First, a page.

# Slab Design

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• Topic: Beam, Construction terminology, Reinforced concrete
• Pages : 6 (640 words )
• Download(s) : 115
• Published : January 15, 2013

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System Loading
Tributary Areas
Many floor systems consist of a
reinforced concrete slab supported on a rectangular grid of
beams. Such a grid of beams
reduces the span of the slab and
thus permits the designer to
reduce the slab thickness. The
distribution of floor loads on floor
beams is based on the geometric
configuration of the beams
forming the grid.
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Tributary area of columns A1,
B2 and C1 shown shaded

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Girders on all four sides

Theoretical Tributary Areas
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Theoretical Tributary
Beam Areas

4

Theoretical Tributary
Beam Areas

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Typical Floor Framing System

Floor Beam

Girder

Simplified Floor Beam and
Girder Loadings

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Example Load
Distribution Problem
The floor system of a library
consists of a 6-in thick reinforced concrete slab resting on four floor steel beams, which in
turn are supported by two steel
girders. Cross-sectional areas
of the floor beams and girders
are 14.7 in2 and 52.3 in2,
respectively as shown on the
next page figure.
Determine the floor loads on the
floor beams, girders, and
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columns.

Floor Slab – Floor Beam –
Girder – Column Schematic

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Building Live Load
Reduction
Recognizing that the probability
of supporting a large, fully loaded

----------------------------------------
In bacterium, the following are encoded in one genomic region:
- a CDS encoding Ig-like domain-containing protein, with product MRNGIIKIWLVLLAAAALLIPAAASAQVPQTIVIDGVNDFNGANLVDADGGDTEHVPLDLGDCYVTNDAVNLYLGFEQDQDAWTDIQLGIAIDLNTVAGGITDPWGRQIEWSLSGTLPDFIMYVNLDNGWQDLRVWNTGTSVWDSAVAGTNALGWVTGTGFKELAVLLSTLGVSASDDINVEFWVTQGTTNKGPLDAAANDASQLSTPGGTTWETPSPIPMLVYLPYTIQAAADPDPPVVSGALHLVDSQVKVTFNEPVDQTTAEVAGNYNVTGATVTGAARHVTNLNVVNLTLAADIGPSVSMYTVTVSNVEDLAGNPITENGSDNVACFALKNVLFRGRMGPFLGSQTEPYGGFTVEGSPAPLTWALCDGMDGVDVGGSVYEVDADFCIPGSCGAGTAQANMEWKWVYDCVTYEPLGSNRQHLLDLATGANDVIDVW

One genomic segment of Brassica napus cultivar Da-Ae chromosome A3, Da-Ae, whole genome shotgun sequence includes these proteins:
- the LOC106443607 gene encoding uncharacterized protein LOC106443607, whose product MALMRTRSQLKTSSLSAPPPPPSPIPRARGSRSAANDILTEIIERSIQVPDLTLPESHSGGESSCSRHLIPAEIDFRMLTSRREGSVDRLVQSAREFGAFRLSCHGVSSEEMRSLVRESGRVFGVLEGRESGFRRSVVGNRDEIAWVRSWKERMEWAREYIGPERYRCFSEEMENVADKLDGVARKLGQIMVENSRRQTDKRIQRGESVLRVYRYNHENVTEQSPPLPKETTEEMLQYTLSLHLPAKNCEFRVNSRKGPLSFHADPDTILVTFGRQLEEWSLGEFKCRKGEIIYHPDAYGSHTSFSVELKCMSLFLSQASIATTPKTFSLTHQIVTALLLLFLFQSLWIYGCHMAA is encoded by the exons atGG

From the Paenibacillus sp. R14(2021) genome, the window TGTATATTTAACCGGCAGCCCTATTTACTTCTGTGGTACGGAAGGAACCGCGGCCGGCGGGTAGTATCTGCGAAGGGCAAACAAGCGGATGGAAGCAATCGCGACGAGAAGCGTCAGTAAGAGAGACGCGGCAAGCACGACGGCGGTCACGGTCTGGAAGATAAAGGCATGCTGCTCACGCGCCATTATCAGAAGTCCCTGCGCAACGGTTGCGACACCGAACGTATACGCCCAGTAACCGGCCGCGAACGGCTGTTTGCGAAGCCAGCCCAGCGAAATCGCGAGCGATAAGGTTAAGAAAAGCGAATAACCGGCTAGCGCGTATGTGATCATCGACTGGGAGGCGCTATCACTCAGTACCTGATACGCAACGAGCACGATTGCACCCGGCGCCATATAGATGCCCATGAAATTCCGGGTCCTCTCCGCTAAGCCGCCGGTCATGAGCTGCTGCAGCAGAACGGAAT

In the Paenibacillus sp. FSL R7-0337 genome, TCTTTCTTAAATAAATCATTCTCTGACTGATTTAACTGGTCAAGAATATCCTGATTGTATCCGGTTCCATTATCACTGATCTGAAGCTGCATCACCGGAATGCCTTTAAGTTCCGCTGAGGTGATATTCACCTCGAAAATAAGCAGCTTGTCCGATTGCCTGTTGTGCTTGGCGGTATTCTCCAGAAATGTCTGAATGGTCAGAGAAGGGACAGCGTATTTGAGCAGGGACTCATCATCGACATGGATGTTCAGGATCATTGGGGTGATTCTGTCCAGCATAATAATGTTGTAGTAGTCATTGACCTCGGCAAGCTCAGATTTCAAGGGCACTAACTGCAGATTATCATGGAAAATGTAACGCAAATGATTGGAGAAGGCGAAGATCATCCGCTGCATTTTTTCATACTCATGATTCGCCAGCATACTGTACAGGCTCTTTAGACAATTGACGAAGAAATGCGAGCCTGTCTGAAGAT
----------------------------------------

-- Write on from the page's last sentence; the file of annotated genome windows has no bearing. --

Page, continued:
tributary area is small; building
codes permit reductions in the
standard (L0) design live loads
when the influence area (AI =
KLLAT) is larger than 400 ft2
(37.2 m2) as given in the
following formulas:

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L = L0 ⎜ 0.25+

KLL AT ⎠

US Units

4.57 ⎞
L = L0 ⎜ 0.25+

KLL AT ⎠

SI Units

L ≡ reduced live load
0.50 L0 ≤ L ≤ L0
for single floor members

0.40 L0 ≤ L ≤ L0
for multi-floor members

AT ≡ tributary area ft2 (m2)

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KLL- element live load factors
(IBC2000 – Table 1607.9.1)
Type of Element
Interior column
Exterior column without
cantilever slabs
Edge columns with cantilever
slabs
Corner columns with
cantilever slabs
Edge beams without
cantilever slabs
Interior beams
All other beams

KLL
4
4
3
2
2
2
1
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Load Combinations for
Strength Design
The forces (e.g., axial force,
moment, and shear) produced
by various combinations of loads
need to combined in a proper
manner and increased by a load
factor in order to provide a level
of safety or safety factor.
Combined loads represent the
minimum strength for which
members need to be designed,
also referred to as required
factored strength. ASCE 7-98
has specified the following load
combinations:
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(1): 1.4 D
(2): 1.2 (D + F + T) + 1.6 (L + H)
+ 0.5 (Lr or S or R)
(3): 1.2 D + 1.6 (Lr or S or R)
+ (0.5 L or 0.8 W)
(4): 1.2 D + 1.6 W + 0.5 L
+ 0.5 (Lr or S or R)
(5): 1.2 D + 1.0 E + 0.5 L
+ 0.2 S
(6): 0.9 D + 1.6 W + 1.6 H
(7): 0.9 D + 1.0 E + 1.6 H
The load multipliers are based on
the probability of the load
combination occurring as well as
the accuracy with which the
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design load is known.

D = Dead load
L = Live load
Lr = Roof Live load
W = Wind load
E = Earthquake load
S = Snow load
R = Rain load
F = Flood load
T = Temperature or selfstrain load
H = Hydrostatic pressure load
Design of a member or of a
segment of a member must be
based on the load case that
produces the largest force
/stress/displacement value. 14

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AASHTO LRFD Loading

Force Envelope
Forces in a particular structural
component are caused by (1)
loads acting on the structure and
(2) load location. Force envelope
is a plot of the maximum and minimum force responses along the length of a member due to any
proper placement of loading for
any specified design load
combination.

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